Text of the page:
This final blogpost in our ‘Sentiment’ series will consider some examples of frameworks for mapping or measuring emotions, before introducing the framework that we have implemented in the platform and how to use it.  The previous posts were:

Introduction

At Counting What Counts, we identified four frameworks that are widely employed within psychology and market research and which could be implemented in the Toolkit.  In our assessment of the different options, our priorities were that the measurement framework we choose is easily adaptable to the Toolkit format; and is concise, providing the Toolkit user with a useful snapshot of the emotional state of our audiences, without having to add too many additional questions to the surveys.

The frameworks we look at in this blogpost are Plutchik’s Wheel of Emotions and the PANAS Scale.  These are two examples of frameworks which are very different and yet are both designed to describe the spectrum of emotions.

For our full assessment of the options, where they are explored in more detail, please see our ‘Sentiment Framework Research Report’.

 

Plutchik’s Model (Plutchik’s Wheel of Emotion)

Plutchik’s Wheel of Emotions may sound like a fairground ride but is in fact a popular model for classifying emotional states.  It identifies eight primary emotions: anger, anticipation, joy, trust, fear, surprise, sadness, disgust and anger.  These primary emotions can be felt at different levels of intensity, represented on each spoke of the wheel.  Each primary emotion has an opposite on the opposing side of the wheel e.g., ‘trust’ and ‘disgust’.  Secondary emotions can be felt as a combination of two primary emotions, e.g., ‘joy’ and ‘anticipation’ forms optimism[1].

This model presents a complete framework of emotions that encompasses nuanced positive and negative emotion.

However, while this is a useful tool for thinking about and mapping emotions, using this for sentiment measurement within the Toolkit represents a challenge.  The emotion classification would need to be adapted to the self-reporting survey format, creating questions that would look like dimension statements by converting the above emotional states into statements of affect, and then verifying that these questions accurately measure the emotions we want them to.

Another limitation here is the accessibility of language used within the framework.  Different respondents may not easily be able to understand what the statement means and distinguish between these feelings.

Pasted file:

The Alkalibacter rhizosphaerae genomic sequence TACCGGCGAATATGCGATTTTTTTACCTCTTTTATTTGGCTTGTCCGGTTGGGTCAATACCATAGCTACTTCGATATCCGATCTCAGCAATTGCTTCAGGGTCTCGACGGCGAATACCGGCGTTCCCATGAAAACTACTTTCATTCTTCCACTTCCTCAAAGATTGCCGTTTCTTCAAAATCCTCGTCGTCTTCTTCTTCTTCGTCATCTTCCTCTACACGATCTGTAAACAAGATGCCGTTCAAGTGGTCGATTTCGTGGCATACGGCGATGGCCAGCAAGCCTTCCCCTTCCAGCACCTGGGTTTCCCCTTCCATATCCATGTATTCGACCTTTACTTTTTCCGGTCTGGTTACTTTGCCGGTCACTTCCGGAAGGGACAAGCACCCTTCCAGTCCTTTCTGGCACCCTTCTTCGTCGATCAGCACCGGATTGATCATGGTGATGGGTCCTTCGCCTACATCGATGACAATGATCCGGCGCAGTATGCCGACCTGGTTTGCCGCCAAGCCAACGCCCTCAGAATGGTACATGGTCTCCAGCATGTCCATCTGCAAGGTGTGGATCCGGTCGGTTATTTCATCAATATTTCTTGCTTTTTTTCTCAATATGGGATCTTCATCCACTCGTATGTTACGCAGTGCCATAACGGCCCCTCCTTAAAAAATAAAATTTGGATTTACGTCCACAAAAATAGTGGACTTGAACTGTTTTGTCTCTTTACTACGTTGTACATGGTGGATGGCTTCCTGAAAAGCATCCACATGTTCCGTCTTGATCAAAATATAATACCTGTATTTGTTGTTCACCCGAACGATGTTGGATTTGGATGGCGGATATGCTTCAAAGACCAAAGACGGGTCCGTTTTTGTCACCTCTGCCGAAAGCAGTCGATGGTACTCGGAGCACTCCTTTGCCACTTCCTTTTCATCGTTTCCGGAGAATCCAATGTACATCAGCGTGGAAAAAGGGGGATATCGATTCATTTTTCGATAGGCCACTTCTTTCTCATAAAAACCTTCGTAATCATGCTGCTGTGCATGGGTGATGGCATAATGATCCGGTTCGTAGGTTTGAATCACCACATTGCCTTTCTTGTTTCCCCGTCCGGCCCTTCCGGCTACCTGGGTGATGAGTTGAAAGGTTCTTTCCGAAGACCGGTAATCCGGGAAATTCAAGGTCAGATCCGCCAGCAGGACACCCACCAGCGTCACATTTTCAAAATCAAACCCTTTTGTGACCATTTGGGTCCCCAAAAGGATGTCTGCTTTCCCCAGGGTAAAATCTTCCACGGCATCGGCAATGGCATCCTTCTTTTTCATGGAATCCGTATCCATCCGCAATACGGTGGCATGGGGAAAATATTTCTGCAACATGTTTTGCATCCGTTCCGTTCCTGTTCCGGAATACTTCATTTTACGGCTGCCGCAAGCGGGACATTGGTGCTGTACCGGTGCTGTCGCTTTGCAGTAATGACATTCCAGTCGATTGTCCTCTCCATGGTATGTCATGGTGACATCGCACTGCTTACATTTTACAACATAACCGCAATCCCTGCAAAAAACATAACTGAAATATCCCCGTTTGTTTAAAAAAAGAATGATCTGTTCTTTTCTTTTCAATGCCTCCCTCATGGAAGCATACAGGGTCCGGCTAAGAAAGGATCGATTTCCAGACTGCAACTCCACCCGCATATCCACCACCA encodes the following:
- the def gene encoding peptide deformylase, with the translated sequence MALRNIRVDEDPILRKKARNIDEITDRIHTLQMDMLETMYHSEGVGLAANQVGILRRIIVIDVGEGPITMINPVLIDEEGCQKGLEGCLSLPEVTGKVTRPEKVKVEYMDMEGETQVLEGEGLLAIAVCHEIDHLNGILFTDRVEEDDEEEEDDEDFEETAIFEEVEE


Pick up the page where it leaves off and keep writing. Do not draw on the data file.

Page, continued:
PANAS Scale

The Positive and Negative Affect Schedule (PANAS) Scale is a widely used self-report measure for capturing emotions[2].  The PANAS Scale consists of twenty words, ten negative and ten positive, which users self-report on a unipolar five-point scale.  The gathered data is used to create a final score indicating levels of both positive and negative affect.

This initially presents itself as easily adaptable to the Toolkit because of the scalar nature of the survey which could be converted into slider questions.  However, it is made up of twenty individual items which places a high response burden on the survey respondent and will likely result in survey fatigue.

 

The Chosen Measures

The LE-PANAVA Scale, developed by Marc Shreiber and Gregor Jenny in 2020, consolidates the PANAVA Scale further into five items capturing positive emotion, negative emotion, and valence.[3]

The benefit of the LE-PANAVA Scale is that it presents a concise five item subset of the PANAS Scale using accessible language and has been designed and tested for use on digital devices.  Furthermore, it includes emoticon type images that have been validated for use with the scales.  The benefit of using emoticons in this way is that they are intuitive, accessible and reduce the amount of time it takes for people to respond, reducing drop-off rates. 

Due to its accessibility and concise nature, we have chosen to implement a version of the LE-PANAVA Scale within the Toolkit.   For now, we will be using the ‘verbal’ questions which look like the rest of the Toolkit survey, but we do see the benefit of the emoticons.  We will work with our partner Culture Counts to explore ways in which this might be implemented in future.

We believe these questions will give us all the most ‘bang for our buck’ in terms of measuring sentiment, giving us a useful snapshot of our respondents’ emotional state while only taking respondents an additional 25 seconds to answer within the survey.